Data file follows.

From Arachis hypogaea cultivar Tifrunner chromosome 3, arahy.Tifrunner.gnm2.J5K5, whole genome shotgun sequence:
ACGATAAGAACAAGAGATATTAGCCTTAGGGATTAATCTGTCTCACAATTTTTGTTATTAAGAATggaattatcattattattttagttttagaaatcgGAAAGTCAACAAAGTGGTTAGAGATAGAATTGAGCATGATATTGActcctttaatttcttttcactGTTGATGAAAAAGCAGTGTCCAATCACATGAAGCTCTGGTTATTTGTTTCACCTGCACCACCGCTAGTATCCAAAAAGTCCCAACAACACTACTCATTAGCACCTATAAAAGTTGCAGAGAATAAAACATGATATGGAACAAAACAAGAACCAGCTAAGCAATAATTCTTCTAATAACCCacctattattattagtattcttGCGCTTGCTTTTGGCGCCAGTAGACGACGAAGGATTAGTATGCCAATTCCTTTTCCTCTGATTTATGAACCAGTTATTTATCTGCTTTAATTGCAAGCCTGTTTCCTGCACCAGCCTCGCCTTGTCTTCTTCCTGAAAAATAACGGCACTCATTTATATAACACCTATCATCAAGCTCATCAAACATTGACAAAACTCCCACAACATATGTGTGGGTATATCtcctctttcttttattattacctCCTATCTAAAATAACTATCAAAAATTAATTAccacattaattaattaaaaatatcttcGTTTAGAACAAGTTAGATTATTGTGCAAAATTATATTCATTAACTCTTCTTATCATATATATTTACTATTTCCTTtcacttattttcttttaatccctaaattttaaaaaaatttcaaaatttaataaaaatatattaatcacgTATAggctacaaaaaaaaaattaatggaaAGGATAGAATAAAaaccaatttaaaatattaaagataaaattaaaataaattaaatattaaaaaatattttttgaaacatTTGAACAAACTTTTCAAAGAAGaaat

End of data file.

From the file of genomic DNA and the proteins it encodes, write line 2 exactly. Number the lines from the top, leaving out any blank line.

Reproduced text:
ACGATAAGAACAAGAGATATTAGCCTTAGGGATTAATCTGTCTCACAATTTTTGTTATTAAGAATggaattatcattattattttagttttagaaatcgGAAAGTCAACAAAGTGGTTAGAGATAGAATTGAGCATGATATTGActcctttaatttcttttcactGTTGATGAAAAAGCAGTGTCCAATCACATGAAGCTCTGGTTATTTGTTTCACCTGCACCACCGCTAGTATCCAAAAAGTCCCAACAACACTACTCATTAGCACCTATAAAAGTTGCAGAGAATAAAACATGATATGGAACAAAACAAGAACCAGCTAAGCAATAATTCTTCTAATAACCCacctattattattagtattcttGCGCTTGCTTTTGGCGCCAGTAGACGACGAAGGATTAGTATGCCAATTCCTTTTCCTCTGATTTATGAACCAGTTATTTATCTGCTTTAATTGCAAGCCTGTTTCCTGCACCAGCCTCGCCTTGTCTTCTTCCTGAAAAATAACGGCACTCATTTATATAACACCTATCATCAAGCTCATCAAACATTGACAAAACTCCCACAACATATGTGTGGGTATATCtcctctttcttttattattacctCCTATCTAAAATAACTATCAAAAATTAATTAccacattaattaattaaaaatatcttcGTTTAGAACAAGTTAGATTATTGTGCAAAATTATATTCATTAACTCTTCTTATCATATATATTTACTATTTCCTTtcacttattttcttttaatccctaaattttaaaaaaatttcaaaatttaataaaaatatattaatcacgTATAggctacaaaaaaaaaattaatggaaAGGATAGAATAAAaaccaatttaaaatattaaagataaaattaaaataaattaaatattaaaaaatattttttgaaacatTTGAACAAACTTTTCAAAGAAGaaat